To begin ...

As the twentieth century fades out
the nineteenth begins
it is as if nothing happened
though those who lived it thought
that everything was happening
enough to name a world for & a time
to hold it in your hand
unlimited.......the last delusion
like the perfect mask of death

Monday, March 30, 2009

José Kozer: William Blake on his deathbed

Translation from Spanish by Mark Weiss

Mr. William Blake, no fuss, front and center. Alone. Erect at the carved
gate. Two lions. Seven constellations. The high wind announcing a gale. Open it. Take three steps, gazing downward for a moment. In a moment: centuries have passed. With no conflagration. Now raise your head: two lions. One mane. Note that they’re flesh and bone. Do you recognize the profile of The Reaper? Test it. These certitudes are comforting. Incline your head seven times in each direction. Note the absence now of argument about all certitude. Seven constellations. Do you recognize them? They appear to be the usual ones. Identify them, first to last. Excellent: your memory’s intact, Mr. Blake. One step forward. Spread your legs, plant them firmly, ruah, ruah, the sudden wind could uproot and shatter a mizzenmast. Brace against it. Steady as a rock. William Blake, a percheron’s legs, a stallion, thighs like a team of horses, like oak trees filled with nodules (impenetrable varicose veins). It’s the brute force of the Spirit, is it not? Magnificent. You’ve passed another test with honors. Hurrah for William Blake: you are among the Elect, no joke. By whose command? Have patience, you’ll see. There aren’t many–this Paradise half-empty. An army of copyeditors directing the traffic of the angelic path of the The Word can barely fill three heavenly valleys. And you will get to see the silent ones in the eleventh heaven, those whom the saints call saints, who imagined from the first letter the incandescencies of abstraction. Make yourself at home. Here are three down cushions on which to rest your collossal head. Annointed–really–by a woman’s hands. Attention, soon you will be called to communion. The bundle of poems extracted from you in your lifetime has fed The Lamb already. See him, at rest. He digests. An asterisk of ash marks his forehead. Now contemplate his palms. Bring them close, bring them close transparent to the glance. The inward glance. It’s unlike anything you’ve ever imagined? He now sees that it’s not just the outward glance that doesn’t see. Deeper still, a radiance. The letter chewed by The Lamb a dull splendor. The ash excreted. Gaze at the single speck within the hollow of your hands. A canticle: Uriel. Rahab. Tirzah. The moment has arrived (listen to the trumpets crackle). Tubas. Clarinets. The hour in which (this one last time) to penetrate completely, glans to gonads (a powerful ejaculation), into the woman’s deepest sac. It’s Mrs. Blake, of course. In orchards. Don’t think otherwise. Your earthly wife. Under arbors. The hour to resume your union at the feet of The Mother seems not to have arrived. Have patience. Forward now, across this footbridge. What’s to come is never known. Did you hear that noise? The motu proprio. Primal motion, ejaculation. Tides. Full moons. Deserts. Floods of sand. Sneaking away. God Himself, sneaking away. The furtiveness of The Unattainable. The anterior grain blinding the third eye of the glance. The God of prebends imposes obstacles. Flaws (look, the infinitesimal corpuscle of sand: how it hinders, no one could imagine it). All in all, Mr. Blake, what’s the blinking of a few pages but the inert stammering of ages? A speck anterior to the cleansing water. The last speck of ash preceding hyssop steeped in virgin olive oil misplaced upon your forehead. That forehead now turned away. The hour of summons. Invoke it. Bid him emerge for a moment from his Lurking Place. Will Death be the penultimate play? Are you about to eat a piece of his Face? His Face that shows the way to where? Does it precede the conjoining of bodies? The call to arms. Courage, Blake: beg for it. You ascend by footbridge to be penetrated by true Nothingness, feeling at your side your naked wife, the sacred robe. What more do you want? Here’s the entryway. The antechamber’s to your left. There are two side doors, your final test. Enter. Have you already imagined the Throne? The fleshless nakedness of Abstraction? At last rites become fond of the old bed, it’s cold, shivering embrace the woman (menses of sand, your wife?). And between eyebrows receive the occlusion, flow, revert to the right eye, see it, branch out, the gales, the scattering gales blow between tearduct and iris.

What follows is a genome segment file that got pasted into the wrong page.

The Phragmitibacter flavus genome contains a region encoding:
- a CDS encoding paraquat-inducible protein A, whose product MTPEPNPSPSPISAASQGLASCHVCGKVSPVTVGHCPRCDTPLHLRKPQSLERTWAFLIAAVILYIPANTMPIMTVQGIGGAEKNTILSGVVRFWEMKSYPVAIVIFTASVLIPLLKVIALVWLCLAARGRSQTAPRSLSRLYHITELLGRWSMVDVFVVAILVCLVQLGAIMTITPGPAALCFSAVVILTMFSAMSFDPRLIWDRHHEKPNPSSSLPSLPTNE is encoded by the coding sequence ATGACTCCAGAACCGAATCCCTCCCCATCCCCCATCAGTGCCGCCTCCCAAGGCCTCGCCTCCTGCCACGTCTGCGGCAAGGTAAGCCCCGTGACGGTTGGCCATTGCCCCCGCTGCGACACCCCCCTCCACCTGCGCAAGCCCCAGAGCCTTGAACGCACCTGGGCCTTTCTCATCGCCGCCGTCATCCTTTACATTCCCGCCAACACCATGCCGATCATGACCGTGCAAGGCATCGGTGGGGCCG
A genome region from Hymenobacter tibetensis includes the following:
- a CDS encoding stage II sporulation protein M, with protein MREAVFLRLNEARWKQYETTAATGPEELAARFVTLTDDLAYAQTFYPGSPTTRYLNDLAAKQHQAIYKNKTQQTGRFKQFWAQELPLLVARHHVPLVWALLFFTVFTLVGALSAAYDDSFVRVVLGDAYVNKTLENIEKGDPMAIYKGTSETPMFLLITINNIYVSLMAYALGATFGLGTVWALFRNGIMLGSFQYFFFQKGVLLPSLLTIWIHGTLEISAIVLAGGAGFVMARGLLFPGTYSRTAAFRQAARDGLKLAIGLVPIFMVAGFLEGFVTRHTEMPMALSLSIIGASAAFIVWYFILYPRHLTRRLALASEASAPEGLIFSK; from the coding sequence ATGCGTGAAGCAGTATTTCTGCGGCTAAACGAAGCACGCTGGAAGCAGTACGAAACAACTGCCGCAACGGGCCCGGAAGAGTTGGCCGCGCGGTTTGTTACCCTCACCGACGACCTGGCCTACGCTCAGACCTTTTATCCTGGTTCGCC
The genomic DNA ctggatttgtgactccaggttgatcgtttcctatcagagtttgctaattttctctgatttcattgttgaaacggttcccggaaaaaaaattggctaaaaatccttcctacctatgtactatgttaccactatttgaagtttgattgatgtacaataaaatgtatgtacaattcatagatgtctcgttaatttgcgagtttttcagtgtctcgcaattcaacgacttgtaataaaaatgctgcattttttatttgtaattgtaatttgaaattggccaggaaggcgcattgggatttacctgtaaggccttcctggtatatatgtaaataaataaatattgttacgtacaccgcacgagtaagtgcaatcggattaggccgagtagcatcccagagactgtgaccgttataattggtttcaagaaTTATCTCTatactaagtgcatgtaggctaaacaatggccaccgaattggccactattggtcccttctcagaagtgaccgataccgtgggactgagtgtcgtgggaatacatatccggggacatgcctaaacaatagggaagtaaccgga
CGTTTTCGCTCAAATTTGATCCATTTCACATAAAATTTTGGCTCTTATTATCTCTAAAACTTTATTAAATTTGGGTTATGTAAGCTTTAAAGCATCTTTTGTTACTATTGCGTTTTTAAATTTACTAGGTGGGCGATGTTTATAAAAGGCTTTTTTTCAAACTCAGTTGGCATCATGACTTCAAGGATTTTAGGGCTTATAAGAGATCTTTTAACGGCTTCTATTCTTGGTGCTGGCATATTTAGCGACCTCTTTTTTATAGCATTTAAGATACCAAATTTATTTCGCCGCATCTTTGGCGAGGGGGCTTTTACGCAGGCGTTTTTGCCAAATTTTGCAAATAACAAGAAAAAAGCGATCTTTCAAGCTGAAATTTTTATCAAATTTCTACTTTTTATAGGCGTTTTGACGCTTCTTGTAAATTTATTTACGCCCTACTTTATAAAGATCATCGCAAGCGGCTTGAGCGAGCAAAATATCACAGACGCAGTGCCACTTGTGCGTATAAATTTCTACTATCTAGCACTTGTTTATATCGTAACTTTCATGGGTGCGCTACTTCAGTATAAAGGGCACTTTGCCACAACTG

* The blogger format here is slightly off, but the essential presentation of the poem as a solid block of prose affirms the spirit of the original.

[Writes Mark Weiss in a brief biographical note: “The child of Eastern European Jewish immigrants, Kozer first left Cuba in 1958 to study at NYU. He returned after the revolution but left definitively in 1960, working at menial jobs while completing his education. From 1967 to 1997 he taught at Queens College in New York. After retirement he lived in Spain for two years, after which he and his wife settled in Hallandale, north of Miami, Florida. He has written over 35 books of poetry, published in virtually every Latin American country and in Spain. With Roberto Echavarren and Jacobo Sefamí he edited Medusario: Muestra de la poesía latinoamericana (México: Fondo de Cultura Económica, 1996), a defining anthology of the neobarroco poetry of the 80s and 90s. No buscan reflejarse was the first poetry collection by a living Cuban exile to be published in Cuba since the early 70s. He is considered the foremost Cuban poet of his generation.” William Blake on His Deathbed is drawn from Stet: Selected Poems (2005), edited and translated by Mark Weiss for Junction Press. Weiss has also included Kozer's work in The Whole Island: Six Decades of Cuban Poetry, scheduled for publication in November 2009 by the University of California Press.]